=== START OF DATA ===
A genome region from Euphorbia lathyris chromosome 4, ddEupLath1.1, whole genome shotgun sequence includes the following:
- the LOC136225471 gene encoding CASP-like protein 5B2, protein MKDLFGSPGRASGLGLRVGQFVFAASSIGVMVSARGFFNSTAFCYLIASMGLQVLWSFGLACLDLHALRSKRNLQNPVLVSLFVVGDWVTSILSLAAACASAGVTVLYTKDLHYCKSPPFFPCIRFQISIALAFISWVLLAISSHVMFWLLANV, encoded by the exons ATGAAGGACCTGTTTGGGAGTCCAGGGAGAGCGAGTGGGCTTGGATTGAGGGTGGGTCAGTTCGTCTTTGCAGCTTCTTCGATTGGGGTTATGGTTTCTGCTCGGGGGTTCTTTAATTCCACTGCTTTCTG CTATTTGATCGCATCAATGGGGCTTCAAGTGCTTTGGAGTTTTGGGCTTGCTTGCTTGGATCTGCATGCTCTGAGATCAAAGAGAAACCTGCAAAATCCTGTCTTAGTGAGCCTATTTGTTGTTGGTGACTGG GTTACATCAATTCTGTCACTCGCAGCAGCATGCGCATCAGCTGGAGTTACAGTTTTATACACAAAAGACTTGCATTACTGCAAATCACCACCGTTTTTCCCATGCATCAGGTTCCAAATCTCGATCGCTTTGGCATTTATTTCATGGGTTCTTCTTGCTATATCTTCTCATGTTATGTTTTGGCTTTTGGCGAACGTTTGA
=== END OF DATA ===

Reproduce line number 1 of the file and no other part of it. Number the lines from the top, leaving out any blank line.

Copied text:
A genome region from Euphorbia lathyris chromosome 4, ddEupLath1.1, whole genome shotgun sequence includes the following: